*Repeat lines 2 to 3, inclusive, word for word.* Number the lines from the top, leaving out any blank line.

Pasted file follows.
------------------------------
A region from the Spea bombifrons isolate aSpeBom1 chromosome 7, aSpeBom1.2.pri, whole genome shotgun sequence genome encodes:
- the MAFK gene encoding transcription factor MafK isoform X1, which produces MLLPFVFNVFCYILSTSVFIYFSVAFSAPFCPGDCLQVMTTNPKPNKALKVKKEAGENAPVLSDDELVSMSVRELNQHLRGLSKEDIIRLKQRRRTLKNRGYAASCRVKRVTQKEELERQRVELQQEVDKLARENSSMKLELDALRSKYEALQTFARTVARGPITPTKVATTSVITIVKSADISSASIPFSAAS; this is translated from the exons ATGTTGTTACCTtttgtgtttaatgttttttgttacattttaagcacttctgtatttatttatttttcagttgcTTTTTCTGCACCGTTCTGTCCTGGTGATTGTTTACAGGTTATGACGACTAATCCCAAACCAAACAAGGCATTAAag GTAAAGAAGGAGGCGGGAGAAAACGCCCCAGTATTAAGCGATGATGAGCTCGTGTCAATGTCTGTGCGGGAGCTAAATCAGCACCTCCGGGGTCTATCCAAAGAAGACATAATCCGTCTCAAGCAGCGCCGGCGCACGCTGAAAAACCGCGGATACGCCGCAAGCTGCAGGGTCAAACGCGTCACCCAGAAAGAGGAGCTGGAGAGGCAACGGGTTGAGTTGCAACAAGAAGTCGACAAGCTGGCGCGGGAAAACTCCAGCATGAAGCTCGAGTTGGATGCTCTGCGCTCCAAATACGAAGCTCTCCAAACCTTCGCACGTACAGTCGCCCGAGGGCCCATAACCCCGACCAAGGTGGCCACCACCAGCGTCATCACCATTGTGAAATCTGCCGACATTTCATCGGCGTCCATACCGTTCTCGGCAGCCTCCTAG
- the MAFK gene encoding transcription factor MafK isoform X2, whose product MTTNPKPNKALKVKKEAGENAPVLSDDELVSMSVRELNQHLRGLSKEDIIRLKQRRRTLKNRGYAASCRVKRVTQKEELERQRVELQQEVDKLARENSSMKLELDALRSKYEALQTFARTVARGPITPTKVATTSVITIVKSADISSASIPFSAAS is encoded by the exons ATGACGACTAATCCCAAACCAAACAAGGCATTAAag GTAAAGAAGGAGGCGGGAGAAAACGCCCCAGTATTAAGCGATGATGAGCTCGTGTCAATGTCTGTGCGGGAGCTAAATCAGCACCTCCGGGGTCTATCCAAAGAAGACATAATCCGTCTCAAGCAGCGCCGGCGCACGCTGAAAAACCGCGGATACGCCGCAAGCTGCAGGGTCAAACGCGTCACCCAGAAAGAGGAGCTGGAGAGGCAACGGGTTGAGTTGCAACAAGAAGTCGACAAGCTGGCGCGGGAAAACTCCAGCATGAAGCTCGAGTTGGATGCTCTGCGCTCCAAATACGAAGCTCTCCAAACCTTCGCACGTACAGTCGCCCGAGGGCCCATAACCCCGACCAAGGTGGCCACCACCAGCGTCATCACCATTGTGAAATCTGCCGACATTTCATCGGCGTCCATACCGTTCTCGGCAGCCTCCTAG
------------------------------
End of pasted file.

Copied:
- the MAFK gene encoding transcription factor MafK isoform X1, which produces MLLPFVFNVFCYILSTSVFIYFSVAFSAPFCPGDCLQVMTTNPKPNKALKVKKEAGENAPVLSDDELVSMSVRELNQHLRGLSKEDIIRLKQRRRTLKNRGYAASCRVKRVTQKEELERQRVELQQEVDKLARENSSMKLELDALRSKYEALQTFARTVARGPITPTKVATTSVITIVKSADISSASIPFSAAS; this is translated from the exons ATGTTGTTACCTtttgtgtttaatgttttttgttacattttaagcacttctgtatttatttatttttcagttgcTTTTTCTGCACCGTTCTGTCCTGGTGATTGTTTACAGGTTATGACGACTAATCCCAAACCAAACAAGGCATTAAag GTAAAGAAGGAGGCGGGAGAAAACGCCCCAGTATTAAGCGATGATGAGCTCGTGTCAATGTCTGTGCGGGAGCTAAATCAGCACCTCCGGGGTCTATCCAAAGAAGACATAATCCGTCTCAAGCAGCGCCGGCGCACGCTGAAAAACCGCGGATACGCCGCAAGCTGCAGGGTCAAACGCGTCACCCAGAAAGAGGAGCTGGAGAGGCAACGGGTTGAGTTGCAACAAGAAGTCGACAAGCTGGCGCGGGAAAACTCCAGCATGAAGCTCGAGTTGGATGCTCTGCGCTCCAAATACGAAGCTCTCCAAACCTTCGCACGTACAGTCGCCCGAGGGCCCATAACCCCGACCAAGGTGGCCACCACCAGCGTCATCACCATTGTGAAATCTGCCGACATTTCATCGGCGTCCATACCGTTCTCGGCAGCCTCCTAG
- the MAFK gene encoding transcription factor MafK isoform X2, whose product MTTNPKPNKALKVKKEAGENAPVLSDDELVSMSVRELNQHLRGLSKEDIIRLKQRRRTLKNRGYAASCRVKRVTQKEELERQRVELQQEVDKLARENSSMKLELDALRSKYEALQTFARTVARGPITPTKVATTSVITIVKSADISSASIPFSAAS is encoded by the exons ATGACGACTAATCCCAAACCAAACAAGGCATTAAag GTAAAGAAGGAGGCGGGAGAAAACGCCCCAGTATTAAGCGATGATGAGCTCGTGTCAATGTCTGTGCGGGAGCTAAATCAGCACCTCCGGGGTCTATCCAAAGAAGACATAATCCGTCTCAAGCAGCGCCGGCGCACGCTGAAAAACCGCGGATACGCCGCAAGCTGCAGGGTCAAACGCGTCACCCAGAAAGAGGAGCTGGAGAGGCAACGGGTTGAGTTGCAACAAGAAGTCGACAAGCTGGCGCGGGAAAACTCCAGCATGAAGCTCGAGTTGGATGCTCTGCGCTCCAAATACGAAGCTCTCCAAACCTTCGCACGTACAGTCGCCCGAGGGCCCATAACCCCGACCAAGGTGGCCACCACCAGCGTCATCACCATTGTGAAATCTGCCGACATTTCATCGGCGTCCATACCGTTCTCGGCAGCCTCCTAG